9 Ways UX/UI Design Can Improve Digital Health Adoption for Seniors

9 Ways UX/UI Design Can Improve Digital Health Adoption for Seniors
9 Ways UX/UI Design Can Improve Digital Health Adoption for Seniors
Amy Oughton, Founder, and CEO Dream in Color

Seniors have the lowest reported usage of telehealth of any age group. As many healthcare providers are increasing the use of telehealth, especially in response to the COVID-19 pandemic, the implementation of new tools and technologies could impact seniors.

In my experience, this doesn’t indicate that older adults aren’t tech-minded, or that they are not using tech products currently. In fact, studies show that seniors use smartphones at the same rate as younger groups. Over 80 percent of Americans age 50 to 64 have smartphones, according to the AARP. 

But, to make sure we are designing telehealth products with all users in mind, we’ll need to gain additional perspective on why seniors aren’t accessing telehealth resources at the same rate as other age groups and how to reduce their barrier to entry. Many providers will continue to use telehealth once the pandemic has passed, so understanding the current barriers to use for seniors, is important. 

How can UI/UX design and technology help?

1. Enable Accessibility Feature on Devices – This is an easy fix. Most mobile devices have the ability to enable certain features for accessibility. Apple Accessibility Features are readily available for user settings, such as Display Accommodations for vision, General display accessibility for text size and boldness, Speech, and Magnifier and Live Listen. 

2. Use Push Notifications and Alerts – This stimulates user engagement with simple reminders and improved engagement with users. These notifications are great to help the user take action on pressing medical issues or now about important information. Here’s one example, auto-reminder text: “It’s time to schedule your physical therapy appointment. The next appointment is Tuesday at 1 p.m. Would you like to schedule your appointment? Yes or No”

3. Limit the Need to Continuously Browse Keep navigation simple by limiting the user’s ability to browse without guidance, reducing distractions, and user frustration with the UI. When tech companies develop a product they often think, “more features = happy user.” In some cases, this may be true, but for telehealth products, additional features may also add barriers to entry for some users. Consider simple solutions for complex issues when you can.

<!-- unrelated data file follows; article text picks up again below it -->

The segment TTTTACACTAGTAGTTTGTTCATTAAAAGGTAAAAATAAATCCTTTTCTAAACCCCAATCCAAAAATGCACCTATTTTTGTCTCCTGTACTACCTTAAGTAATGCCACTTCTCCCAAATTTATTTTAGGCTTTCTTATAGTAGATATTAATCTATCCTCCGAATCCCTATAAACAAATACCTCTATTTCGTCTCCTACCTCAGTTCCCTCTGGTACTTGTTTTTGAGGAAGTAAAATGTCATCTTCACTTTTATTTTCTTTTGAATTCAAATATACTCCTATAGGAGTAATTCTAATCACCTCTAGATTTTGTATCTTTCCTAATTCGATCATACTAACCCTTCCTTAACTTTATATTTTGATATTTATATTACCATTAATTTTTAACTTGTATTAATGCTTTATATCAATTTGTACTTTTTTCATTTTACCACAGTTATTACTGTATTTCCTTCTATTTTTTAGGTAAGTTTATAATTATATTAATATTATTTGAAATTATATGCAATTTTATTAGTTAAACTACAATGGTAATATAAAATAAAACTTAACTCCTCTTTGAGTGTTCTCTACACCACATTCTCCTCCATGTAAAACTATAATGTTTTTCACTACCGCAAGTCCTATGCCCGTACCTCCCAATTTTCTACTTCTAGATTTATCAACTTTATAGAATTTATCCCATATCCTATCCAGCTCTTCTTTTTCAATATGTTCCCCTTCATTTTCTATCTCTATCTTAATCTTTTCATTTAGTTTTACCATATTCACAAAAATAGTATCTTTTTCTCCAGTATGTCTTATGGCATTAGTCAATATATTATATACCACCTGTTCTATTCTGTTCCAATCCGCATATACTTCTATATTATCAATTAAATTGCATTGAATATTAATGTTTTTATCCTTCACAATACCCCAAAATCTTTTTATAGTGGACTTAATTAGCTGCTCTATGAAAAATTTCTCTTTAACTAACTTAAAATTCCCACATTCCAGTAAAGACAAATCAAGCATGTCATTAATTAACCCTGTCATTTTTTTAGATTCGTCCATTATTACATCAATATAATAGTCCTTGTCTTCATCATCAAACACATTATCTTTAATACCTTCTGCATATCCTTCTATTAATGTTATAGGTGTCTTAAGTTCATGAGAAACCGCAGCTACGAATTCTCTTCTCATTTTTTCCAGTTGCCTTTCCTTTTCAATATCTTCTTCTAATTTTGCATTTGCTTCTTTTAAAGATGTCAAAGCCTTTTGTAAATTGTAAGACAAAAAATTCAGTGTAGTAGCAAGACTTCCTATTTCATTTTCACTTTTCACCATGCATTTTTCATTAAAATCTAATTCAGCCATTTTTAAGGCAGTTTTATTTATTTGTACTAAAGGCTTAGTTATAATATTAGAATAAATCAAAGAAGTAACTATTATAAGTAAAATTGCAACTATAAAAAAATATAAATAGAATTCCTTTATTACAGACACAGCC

4. Guide your User through the Interface – For appointment scheduling, intake forms, conferencing, and more  – step-by-step is the name of the game. To make usability even easier for people with disabilities, use voice activation to enhance their ability to answer questions. 

5. Get Creative – Let’s be honest, some users need more motivation than others. When the health tech tool needs consistent user engagement to be useful, offering incentives like discounts, gift cards, or coupons can be just the push users need to get the most out of telehealth.  

6. Gamification – Gamification is a complicated design technique which requires using various game mechanics referring to the interactive UI elements. It’s typically used to increase user engagement. Improving our health can be fun and using positive feedback loops can be stimulating. 

7. Provide Custom Experiences – Using technology like Natural Language Processing and Machine Learning to communicate test results simply and effectively, or to identify trends is always a plus. Let’s face it, most of us are not experts when it comes to our own health. This makes it a challenge to self-advocate or even to understand the long-lasting importance of staying healthy. An educated patient is an empowered telehealth user. 

8. Make It Easy to Get Support – Being able to quickly get on the phone to get help is a MUST and knowing how to find this help on any application is essential for telehealth applications. Using large, visible design components, like buttons, icons, important text, etc, will increase usability and support use by seniors looking to improve their health outcomes and enhance the quality of life. 

9. Support Groups and Engaged Communities – Don’t forget to design your application or telehealth platform to support groups and encourage community engagement. Older adults can feel isolated and alone, far away from family and loved ones. Especially during the COVID-19 pandemic, helping users find a supportive community can encourage them to get educated about their own health and feel empowered and supported by their peers. Humans learn better from peers who share similar stories, experiences, and world views.  

While seniors are using modern devices like smartphones and computers, telehealth usage rates could be improved with the implementation of specially-designed aspects of technology for seniors. We don’t need another viral crisis to start designing effective, efficient, and adaptable telehealth products. Especially when designing products for our most vulnerable patients, technology needs to be designed to alleviate the burden, not add to it.

This is where good healthcare design helps innovation meet empathy.


About Amy Oughton

Amy Oughton is the Founder and CEO of UI/UX design and development agency Dream in Color. An award-winning UI/UX designer herself, Amy is passionate about improving user experience in the healthcare and nonprofit sectors. As a type 1 diabetic, she is dedicated to using technology to improve lives. She specializes in humanity-driven technology products, data visualizations and dashboards, and complex web applications. For the past eight years, Amy has worked with global brands to improve access to healthcare data and information on public health issues. She is a graduate of the Art Institute of Washington. 

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